Gabriel García Márquez was often affectionately referred to as "Gabo" in Latin America. Born in Colombia in 1927, he died in Mexico City in 2014. Many critics consider him to be the greatest writer that South America has ever produced.
That being said, I had never read any of his six novels until this very month. The one I picked was "Love in The Time of Cholera", first published in 1985. To be honest, I picked this one simply because I was intrigued by its title.
It is colourful, passionate, observant and quirky and Edith Grossman who translated the text from its original Spanish did an excellent job of processing García Márquez's authorial voice into English.
The novel spans sixty years in a sleepy, post-colonial Colombian port. The key players are Florentino Ariza and Fermina Daza. It takes a lifetime of letters and waiting and diversion before their love can finally be consummated. Apparently, their story was somewhat inspired by García Márquez's parents' protracted love story.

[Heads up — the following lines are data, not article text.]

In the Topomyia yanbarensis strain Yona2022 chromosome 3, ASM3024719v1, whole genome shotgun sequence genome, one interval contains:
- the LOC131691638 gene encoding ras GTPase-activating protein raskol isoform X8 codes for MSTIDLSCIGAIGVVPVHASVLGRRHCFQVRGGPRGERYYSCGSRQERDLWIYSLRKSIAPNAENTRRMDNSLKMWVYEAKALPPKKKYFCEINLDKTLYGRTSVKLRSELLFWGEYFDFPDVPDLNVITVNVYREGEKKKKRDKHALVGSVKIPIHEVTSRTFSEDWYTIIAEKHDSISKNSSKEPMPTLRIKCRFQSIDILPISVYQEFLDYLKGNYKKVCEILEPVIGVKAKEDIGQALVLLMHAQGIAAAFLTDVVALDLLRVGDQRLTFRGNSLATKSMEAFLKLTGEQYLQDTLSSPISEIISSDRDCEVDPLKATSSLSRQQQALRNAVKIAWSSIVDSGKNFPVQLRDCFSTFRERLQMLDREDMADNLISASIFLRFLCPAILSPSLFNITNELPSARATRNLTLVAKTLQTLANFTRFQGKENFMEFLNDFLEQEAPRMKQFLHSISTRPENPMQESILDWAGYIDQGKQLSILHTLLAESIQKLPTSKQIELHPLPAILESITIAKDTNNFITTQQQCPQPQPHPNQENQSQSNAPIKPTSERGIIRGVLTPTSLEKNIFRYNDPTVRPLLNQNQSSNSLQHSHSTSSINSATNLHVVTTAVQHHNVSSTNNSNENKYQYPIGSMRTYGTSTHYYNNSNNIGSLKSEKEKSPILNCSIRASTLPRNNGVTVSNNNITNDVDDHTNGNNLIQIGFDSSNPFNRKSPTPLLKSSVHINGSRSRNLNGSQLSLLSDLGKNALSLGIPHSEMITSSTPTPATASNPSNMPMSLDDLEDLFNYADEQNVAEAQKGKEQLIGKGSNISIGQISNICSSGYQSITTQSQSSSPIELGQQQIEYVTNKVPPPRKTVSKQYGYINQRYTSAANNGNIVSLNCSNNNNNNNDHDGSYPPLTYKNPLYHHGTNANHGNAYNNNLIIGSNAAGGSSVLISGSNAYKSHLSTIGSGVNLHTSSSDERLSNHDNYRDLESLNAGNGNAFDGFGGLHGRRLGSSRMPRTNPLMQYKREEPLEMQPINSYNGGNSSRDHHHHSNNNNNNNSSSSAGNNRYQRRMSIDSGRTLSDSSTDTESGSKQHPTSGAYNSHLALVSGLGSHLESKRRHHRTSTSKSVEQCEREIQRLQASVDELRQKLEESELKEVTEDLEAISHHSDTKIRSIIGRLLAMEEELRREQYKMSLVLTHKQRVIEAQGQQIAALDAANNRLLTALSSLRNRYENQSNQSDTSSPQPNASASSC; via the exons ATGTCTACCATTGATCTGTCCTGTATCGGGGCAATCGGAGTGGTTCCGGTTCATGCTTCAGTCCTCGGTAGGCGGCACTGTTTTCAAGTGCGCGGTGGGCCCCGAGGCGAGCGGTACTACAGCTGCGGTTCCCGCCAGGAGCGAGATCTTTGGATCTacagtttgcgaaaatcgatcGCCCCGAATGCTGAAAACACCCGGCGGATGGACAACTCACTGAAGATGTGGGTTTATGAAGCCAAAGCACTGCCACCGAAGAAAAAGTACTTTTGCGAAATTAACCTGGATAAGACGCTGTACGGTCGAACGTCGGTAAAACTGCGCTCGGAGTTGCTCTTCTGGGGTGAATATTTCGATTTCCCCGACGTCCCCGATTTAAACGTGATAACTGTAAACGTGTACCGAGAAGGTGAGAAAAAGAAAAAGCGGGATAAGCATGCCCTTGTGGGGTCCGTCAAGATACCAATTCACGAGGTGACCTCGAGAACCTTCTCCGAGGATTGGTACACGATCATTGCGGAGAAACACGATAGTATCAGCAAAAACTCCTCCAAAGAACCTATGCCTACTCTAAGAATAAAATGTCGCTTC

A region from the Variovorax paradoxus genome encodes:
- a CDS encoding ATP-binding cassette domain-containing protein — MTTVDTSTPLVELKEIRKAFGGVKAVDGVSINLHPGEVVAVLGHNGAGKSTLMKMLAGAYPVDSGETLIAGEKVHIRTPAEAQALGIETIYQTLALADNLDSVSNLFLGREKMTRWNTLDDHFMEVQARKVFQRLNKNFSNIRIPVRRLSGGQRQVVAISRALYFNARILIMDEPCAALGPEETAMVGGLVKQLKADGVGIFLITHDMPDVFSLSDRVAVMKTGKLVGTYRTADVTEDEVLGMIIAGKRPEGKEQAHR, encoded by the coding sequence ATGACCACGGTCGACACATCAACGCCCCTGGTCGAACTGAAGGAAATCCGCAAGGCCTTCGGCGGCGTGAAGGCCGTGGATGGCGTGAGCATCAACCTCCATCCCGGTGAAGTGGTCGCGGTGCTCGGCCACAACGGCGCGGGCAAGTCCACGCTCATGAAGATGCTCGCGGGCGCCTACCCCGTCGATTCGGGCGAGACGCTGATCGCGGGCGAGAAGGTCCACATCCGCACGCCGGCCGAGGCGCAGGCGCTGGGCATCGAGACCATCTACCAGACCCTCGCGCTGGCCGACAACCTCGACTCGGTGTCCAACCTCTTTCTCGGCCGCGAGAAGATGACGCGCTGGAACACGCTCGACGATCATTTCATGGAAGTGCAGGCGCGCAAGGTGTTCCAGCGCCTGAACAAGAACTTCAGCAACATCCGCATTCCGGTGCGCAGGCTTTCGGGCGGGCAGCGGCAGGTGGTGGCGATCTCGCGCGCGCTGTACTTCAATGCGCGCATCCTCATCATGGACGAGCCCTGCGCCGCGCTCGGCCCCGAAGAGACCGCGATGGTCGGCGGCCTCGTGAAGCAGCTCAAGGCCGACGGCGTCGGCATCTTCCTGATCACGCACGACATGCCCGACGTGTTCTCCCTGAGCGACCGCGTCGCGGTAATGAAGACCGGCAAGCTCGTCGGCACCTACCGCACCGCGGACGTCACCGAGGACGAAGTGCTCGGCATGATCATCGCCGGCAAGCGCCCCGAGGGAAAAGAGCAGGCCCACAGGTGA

Of course, I could bore you silly with a detailed plot summary but I won't do that. Instead, I will just give you a glimpse of García Márquez's characteristic command of language with this quotation from near the end of the novel when in old age Florentino and Fermina are at last beginning to see the way ahead:
They were both intimidated, they could not understand what they were doing so far from their youth on a terrace with checkerboard tiles in a house that belonged to no one and that was still redolent of cemetery flowers. It was the first time in half a century that they had been so close and had enough time to look at each other with some serenity, and they had seen each other for what they were: two old people, ambushed by death, who had nothing in common except the memory of an ephemeral past that was no longer theirs but belonged to two young people who had vanished and who could have been their grandchildren. (page 305/306)
I very much enjoyed "Love in The Time of Cholera" and plan to read "One Hundred Years of Solitude" before too long. Maybe some visitors to this blog discovered Gabo long ago but I have only just found him.